The conversion that the Pope (and the Council) are calling for is both personal and communal.   It is not simply a call to be nice and civilized to one another, but a call to “be more radically converted to the Gospel,” (Ut Unum Sint, §15) by which each of us is irrevocably bound to one another.   Today, we have become so accustomed to divisions between Christians that many of us seldom think about it, but our disunity is a scandal, and an open contradiction of the one faith, one Lord, and one baptism which we all share.

Rooting the call to Christian unity in the gospel itself means that JPII is calling us to recognize that unity is not an afterthought for Christian life and mission.

Jesus himself, at the hour of his Passion, prayed “that they may all be one” (Jn 17:21). This unity, which the Lord has bestowed on his Church and in which he wishes to embrace all people, is not something added on, but stands at the very heart of Christ’s mission. Nor is it some secondary attribute of the community of his disciples. Rather, it belongs to the very essence of this community. God wills the Church, because he wills unity, and unity is an expression of the whole depth of his agape (Ut Unum Sint, §9).

Connecting unity, the gospel, and mission in this way is unsettling, because anyone can see that we fall far short of expressing the depth of God’s love in the way we alienate one another.  The only response possible is repentance and renewal – a conversion of our divided thinking, our divided practices, and our divided identities.

If anyone is thinking that this all sounds very Catholic, and that it therefore doesn’t apply to you (well, first of all, that way of thinking in itself is something to repent of), go and read the sections of the Cape Town Commitment that deal with unity and mission.  For example: “A divided Church has no message for a divided world. Our failure to live in reconciled unity is a major obstacle to authenticity and effectiveness in mission” (§IIF).

Protestants like myself tend to think of “conversion” as a one-time thing, but in Catholic thinking, conversion is seen as a lifelong process – a continual, Spirit-driven turning of the person away from sin and towards God and the truly human life which God desires for us and has pioneered for us in Jesus Christ.   Ecumenism (which I use broadly to refer to any efforts to restore unity among Christians) can be used by God to initiate this kind of continual turning.   As we encounter brothers and sisters of other traditions, we are drawn toward their examples of Christian life and their spiritual traditions – which often contain insights that are new to us.  At the same time, we are made more aware of the many ways in which our divisions impoverish and hinder the life and mission of the church as a whole.  JPII says it this way:

Thanks to ecumenism, our contemplation of “the mighty works of God” (mirabilia Dei) has been enriched by new horizons, for which the Triune God calls us to give thanks: the knowledge that the Spirit is at work in other Christian Communities, the discovery of examples of holiness, the experience of the immense riches present in the communion of saints, and contact with unexpected dimensions of Christian commitment. In a corresponding way, there is an increased sense of the need for repentance: an awareness of certain exclusions which seriously harm fraternal charity, of certain refusals to forgive, of a certain pride, of an unevangelical insistence on condemning the “other side”, of a disdain born of an unhealthy presumption. Thus, the entire life of Christians is marked by a concern for ecumenism; and they are called to let themselves be shaped, as it were, by that concern (§15).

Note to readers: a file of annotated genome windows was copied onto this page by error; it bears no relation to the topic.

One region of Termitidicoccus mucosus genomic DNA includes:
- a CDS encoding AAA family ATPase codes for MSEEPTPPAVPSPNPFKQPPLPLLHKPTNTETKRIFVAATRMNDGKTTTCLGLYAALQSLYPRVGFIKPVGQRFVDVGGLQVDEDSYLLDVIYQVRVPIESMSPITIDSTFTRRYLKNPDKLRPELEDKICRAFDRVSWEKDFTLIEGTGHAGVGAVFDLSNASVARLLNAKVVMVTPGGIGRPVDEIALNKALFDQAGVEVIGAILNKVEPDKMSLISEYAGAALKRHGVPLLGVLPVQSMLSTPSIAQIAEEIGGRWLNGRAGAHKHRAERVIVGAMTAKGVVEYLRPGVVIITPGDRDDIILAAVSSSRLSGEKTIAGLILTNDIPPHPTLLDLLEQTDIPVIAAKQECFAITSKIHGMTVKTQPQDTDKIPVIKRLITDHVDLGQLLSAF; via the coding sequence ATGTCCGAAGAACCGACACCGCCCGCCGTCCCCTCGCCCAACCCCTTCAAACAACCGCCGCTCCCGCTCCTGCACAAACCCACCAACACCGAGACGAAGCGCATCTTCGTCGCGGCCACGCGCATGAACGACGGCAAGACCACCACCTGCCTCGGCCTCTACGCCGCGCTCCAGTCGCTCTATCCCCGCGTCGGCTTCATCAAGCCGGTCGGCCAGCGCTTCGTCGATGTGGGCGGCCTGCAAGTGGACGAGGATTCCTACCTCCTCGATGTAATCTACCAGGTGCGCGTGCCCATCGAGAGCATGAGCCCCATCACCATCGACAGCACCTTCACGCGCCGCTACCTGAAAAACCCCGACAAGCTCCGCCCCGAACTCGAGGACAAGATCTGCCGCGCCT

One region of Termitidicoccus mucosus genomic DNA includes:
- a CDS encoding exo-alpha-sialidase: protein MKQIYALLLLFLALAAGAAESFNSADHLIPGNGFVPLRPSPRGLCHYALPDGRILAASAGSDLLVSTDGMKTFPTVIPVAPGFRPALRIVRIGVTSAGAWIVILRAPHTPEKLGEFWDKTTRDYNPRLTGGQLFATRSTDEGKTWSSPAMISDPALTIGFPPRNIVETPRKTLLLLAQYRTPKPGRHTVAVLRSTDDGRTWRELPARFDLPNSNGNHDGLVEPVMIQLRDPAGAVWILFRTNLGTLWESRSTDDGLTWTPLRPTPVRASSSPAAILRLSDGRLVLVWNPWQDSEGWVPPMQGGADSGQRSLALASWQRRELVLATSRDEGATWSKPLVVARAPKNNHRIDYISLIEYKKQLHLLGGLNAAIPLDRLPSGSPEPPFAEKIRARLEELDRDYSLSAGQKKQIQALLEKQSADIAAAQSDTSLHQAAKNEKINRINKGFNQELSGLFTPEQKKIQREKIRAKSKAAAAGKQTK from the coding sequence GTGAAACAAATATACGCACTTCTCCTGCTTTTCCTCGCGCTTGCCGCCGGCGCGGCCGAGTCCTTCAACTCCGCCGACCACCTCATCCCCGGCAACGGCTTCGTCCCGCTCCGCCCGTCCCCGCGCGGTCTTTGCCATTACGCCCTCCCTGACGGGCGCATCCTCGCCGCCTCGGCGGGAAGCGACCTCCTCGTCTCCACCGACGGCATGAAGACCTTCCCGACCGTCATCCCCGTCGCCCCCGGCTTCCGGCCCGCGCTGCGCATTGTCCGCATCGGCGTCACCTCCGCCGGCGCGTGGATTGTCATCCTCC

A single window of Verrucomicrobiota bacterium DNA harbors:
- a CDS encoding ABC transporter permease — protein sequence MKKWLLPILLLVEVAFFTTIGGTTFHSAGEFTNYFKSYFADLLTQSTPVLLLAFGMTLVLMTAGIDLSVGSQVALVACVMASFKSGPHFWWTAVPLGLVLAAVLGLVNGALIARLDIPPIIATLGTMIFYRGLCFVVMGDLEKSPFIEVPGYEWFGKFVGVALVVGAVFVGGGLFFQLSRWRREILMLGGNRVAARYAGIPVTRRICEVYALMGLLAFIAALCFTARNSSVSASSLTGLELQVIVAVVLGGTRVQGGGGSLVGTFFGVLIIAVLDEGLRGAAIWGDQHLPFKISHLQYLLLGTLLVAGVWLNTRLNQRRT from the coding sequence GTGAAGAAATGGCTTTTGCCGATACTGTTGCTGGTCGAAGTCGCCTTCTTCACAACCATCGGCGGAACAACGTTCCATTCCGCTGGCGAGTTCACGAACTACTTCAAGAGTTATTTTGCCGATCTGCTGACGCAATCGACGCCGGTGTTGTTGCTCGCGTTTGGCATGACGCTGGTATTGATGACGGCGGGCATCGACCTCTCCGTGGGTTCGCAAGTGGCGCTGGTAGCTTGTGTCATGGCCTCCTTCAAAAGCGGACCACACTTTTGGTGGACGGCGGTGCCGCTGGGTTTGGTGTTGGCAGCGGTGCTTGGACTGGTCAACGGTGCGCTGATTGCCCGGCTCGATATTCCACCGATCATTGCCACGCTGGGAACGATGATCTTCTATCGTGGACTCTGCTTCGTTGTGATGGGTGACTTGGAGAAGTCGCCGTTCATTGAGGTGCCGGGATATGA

I hope the Rally to Restore Unity has been a time of conversion for at least some of Christ’s disciples – a time for celebrating the enriching differences among us, but also a time for repenting of the sinful divisions which keep us apart and obscure our witness to the gospel.

Notes on Being “Missional” and the Church’s Particularity

Lately I’ve been thinking about the meaning of being “missional” as it relates to the church’s peculiarity as a community.  Often I hear people portraying the church’s communal life as the enemy of missional living, as if these were polar opposites.   On the other hand, the older evangelical “seeker-sensitive” paradigm was premised on the idea of removing any barriers to “belonging” by avoiding any kind of in-house Christian language.   Both of these trajectories are problematic.

The church is a particular, visible, historically continuous people, and so its mission must include the incorporation of persons into the visible, historical fellowship. It is not simply about “adapting” the gospel (as an idea or principle) in new contexts, though there must be some cultural adaptation as the church moves through time and space. The primary direction is not that of adapting an idea to the culture, but about adopting people into the community of faith, which is the bearer of the apostolic gospel.